Short Relief: Don't give the NFL a pass for hazing
The Nov. 24 Patriots-Broncos game featured some of the worst football and some of the best football. It was bitter cold. The Patriots committed six turnovers. Three of those led to Broncos’ scores. By the end of the first half, the Patriots were down 24-0 and fans were heading for the exits.
But the Patriots did not give up. They made adjustments. They made some great plays. And, they came back to win in overtime, 34-31.
It was exhilarating to watch. A bunch of guys, working hard, together, under adverse conditions, rise above their mistakes, and overcome a worthy opponent. I am not sure that there is anything more satisfying, except maybe to do so in service of a more noble cause.
Notwithstanding the good show, the NFL faces significant challenges these days, including reports that Miami Dolphins veteran guard Richie Incognito, who is white, harassed second-year tackle Jonathan Martin, who is biracial, with sexual and racial insults to the point where Martin was so unhappy that he left the team.
The story has been dribbling out. Initially, it sounded as though Incognito was a rogue who sexually harassed Martin. Later reports suggested that team management enlisted Incognito to toughen-up Martin and that Martin disliked being hazed by the team.
In my mind, hazing is the practice of a group attacking an individual in order to make the individual a part of the group. The attacks can take different forms and can vary in severity. What distinguishes hazing from bullying is the purpose for which it is undertaken. Hazing is harm administered to build a bond.
Maine law defines injurious hazing more broadly, as any action that endangers the mental or physical health of a student. Forty-four states and the District of Columbia have laws making hazing illegal. Most of those laws define hazing as violence used to initiate someone into a group. Some make exceptions for customary athletic events.
Football is a contact sport. On the field, players hit each other in ways that would be illegal, if not criminal, on the street. It isn’t, because those involved understand and accept that the game involves a certain amount of physical violence.
Even so, there are limits. Clipping, crackback blocking, and face-masking are penalties. And the rules evolve. This season, as part of an effort to decrease the number of concussions, the league implemented a rule penalizing players for hitting opponents in the head with the crown of their helmet.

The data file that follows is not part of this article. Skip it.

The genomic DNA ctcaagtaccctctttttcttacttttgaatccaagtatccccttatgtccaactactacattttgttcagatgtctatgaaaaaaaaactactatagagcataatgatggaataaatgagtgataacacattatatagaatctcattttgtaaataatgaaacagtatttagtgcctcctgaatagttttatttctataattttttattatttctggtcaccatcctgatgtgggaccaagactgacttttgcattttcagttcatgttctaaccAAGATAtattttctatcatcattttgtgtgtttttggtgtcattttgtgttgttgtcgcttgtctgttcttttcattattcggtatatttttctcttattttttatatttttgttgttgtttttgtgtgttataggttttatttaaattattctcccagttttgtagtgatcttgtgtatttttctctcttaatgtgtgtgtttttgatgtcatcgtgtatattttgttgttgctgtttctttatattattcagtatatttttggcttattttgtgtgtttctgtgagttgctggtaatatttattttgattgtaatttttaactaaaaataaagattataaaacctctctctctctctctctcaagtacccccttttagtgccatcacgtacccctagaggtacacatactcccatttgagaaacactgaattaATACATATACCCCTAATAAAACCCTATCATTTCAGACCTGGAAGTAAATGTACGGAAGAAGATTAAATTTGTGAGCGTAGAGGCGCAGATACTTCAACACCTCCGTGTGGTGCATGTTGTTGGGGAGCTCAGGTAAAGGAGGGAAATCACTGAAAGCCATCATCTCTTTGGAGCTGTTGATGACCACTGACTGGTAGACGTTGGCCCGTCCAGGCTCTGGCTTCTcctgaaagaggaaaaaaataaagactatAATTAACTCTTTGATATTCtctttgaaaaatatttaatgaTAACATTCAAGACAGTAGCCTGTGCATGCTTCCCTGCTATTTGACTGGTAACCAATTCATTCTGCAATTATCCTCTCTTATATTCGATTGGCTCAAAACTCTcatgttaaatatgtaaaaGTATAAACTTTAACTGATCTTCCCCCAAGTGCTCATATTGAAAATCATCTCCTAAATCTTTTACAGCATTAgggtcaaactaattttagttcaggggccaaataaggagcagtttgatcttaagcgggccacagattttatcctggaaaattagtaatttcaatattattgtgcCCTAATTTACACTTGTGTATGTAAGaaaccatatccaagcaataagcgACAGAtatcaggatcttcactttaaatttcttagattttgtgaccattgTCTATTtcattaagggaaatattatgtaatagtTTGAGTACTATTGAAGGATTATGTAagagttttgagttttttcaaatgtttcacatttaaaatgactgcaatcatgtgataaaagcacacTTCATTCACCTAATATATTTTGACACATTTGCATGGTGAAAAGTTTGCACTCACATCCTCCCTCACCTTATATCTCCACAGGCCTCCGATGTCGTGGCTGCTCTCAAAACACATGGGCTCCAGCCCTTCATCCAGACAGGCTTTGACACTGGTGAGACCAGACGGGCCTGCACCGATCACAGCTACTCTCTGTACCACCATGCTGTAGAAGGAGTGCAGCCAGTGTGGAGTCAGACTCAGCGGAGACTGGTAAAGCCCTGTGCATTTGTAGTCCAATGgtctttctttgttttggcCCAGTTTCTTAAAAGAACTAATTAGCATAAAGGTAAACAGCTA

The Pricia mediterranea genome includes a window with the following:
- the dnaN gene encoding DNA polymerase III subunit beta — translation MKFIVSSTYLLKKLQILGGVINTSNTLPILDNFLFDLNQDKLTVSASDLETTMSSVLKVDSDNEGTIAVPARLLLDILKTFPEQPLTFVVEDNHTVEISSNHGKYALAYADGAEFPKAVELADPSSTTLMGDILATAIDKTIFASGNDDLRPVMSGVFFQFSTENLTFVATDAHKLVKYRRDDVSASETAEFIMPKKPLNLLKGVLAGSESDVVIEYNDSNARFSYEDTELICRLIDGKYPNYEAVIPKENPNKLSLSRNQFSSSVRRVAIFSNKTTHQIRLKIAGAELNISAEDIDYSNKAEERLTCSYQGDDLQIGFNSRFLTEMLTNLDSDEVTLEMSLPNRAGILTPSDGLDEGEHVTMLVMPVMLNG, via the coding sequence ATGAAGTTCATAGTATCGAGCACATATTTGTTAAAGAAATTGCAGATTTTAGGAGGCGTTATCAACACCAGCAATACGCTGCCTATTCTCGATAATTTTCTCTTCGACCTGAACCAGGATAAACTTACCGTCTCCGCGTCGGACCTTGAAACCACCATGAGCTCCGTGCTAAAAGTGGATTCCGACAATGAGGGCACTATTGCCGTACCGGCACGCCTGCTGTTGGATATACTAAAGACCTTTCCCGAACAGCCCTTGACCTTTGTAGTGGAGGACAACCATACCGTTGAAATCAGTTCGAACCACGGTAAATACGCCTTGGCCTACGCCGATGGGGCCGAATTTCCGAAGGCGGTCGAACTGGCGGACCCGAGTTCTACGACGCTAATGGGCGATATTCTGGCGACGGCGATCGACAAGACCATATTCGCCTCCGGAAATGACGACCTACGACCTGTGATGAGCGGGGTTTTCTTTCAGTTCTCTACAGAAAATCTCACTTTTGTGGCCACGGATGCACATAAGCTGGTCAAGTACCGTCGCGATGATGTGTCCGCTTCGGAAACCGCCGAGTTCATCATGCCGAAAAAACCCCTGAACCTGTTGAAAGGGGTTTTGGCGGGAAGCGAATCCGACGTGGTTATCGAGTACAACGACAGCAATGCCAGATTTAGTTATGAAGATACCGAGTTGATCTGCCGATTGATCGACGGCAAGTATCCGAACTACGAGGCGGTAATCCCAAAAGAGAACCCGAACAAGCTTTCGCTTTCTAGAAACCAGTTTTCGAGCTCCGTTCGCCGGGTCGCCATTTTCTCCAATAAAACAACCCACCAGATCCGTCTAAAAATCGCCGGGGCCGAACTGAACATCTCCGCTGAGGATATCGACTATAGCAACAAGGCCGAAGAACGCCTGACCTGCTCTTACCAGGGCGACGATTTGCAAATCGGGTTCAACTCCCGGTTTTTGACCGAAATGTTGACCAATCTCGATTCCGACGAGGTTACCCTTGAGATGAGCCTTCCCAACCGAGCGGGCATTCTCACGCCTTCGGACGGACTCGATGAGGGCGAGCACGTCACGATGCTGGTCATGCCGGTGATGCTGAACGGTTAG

Football is also a team sport, a game played by a group of individuals working together toward a common goal. Teammates specialize. Teams win by having great athletic talent, good systems and smart coaches, by practicing, and by working together.
It takes enormous sacrifice, more than most of us will ever know, physically, mentally, and emotionally. There are many ways to create that willingness to sacrifice. Historically, one of them has been hazing.
Hazing has been documented in ancient Greece, medieval European universities, military organizations, American colleges, fraternal organizations, marching bands, and athletic teams. A 2008 University of Maine study of nearly 11,500 students enrolled at 58 colleges found that 55 percent of those involved in organizations experienced some form of hazing.
There are various theories about how and why hazing builds solidarity. Sharing an intense experience tends to define, distinguish and associate people. Suffering can be a form of investment. Punishment is a way to make people conform. Some hazing is designed to systematically strip a person of their individual sense of self and replace it with that of the group.
My belief is that hazing is part of a process of building an individual’s commitment to a group. It does so as part of the push and pull of acceptance and rejection in different forms, from psychological to physical.
As evident from the Incognito-Martin case, it doesn’t always work. It can backfire, and worse. There are extreme cases in which people have died from hazing.
What’s confusing is that we value the teamwork in football. We accept, if not relish, some of the violence. We think of bullying as something that the strong do to the weak; not something that 300-plus-pound men to do each other. Sometimes, the line between acceptable teasing among equals and unacceptable insulting can be hard to define.
What may be most offensive about the Incognito-Martin situation is the racial and sexual language that Incognito used on Martin. In most workplaces, it would be considered an illegal hostile environment.
We often make exceptions for NFL players, because they entertain us. Because they are a big business that generates a lot of revenue and employs a lot of people. Because we admire their exceptionalism. Because they provide an outlet for our own aggression.
But there is no good reason to excuse this kind of behavior. There are other ways to build loyalty. The NFL should not be exempt from the rules that prohibit racial and sexual hostility in the workplace.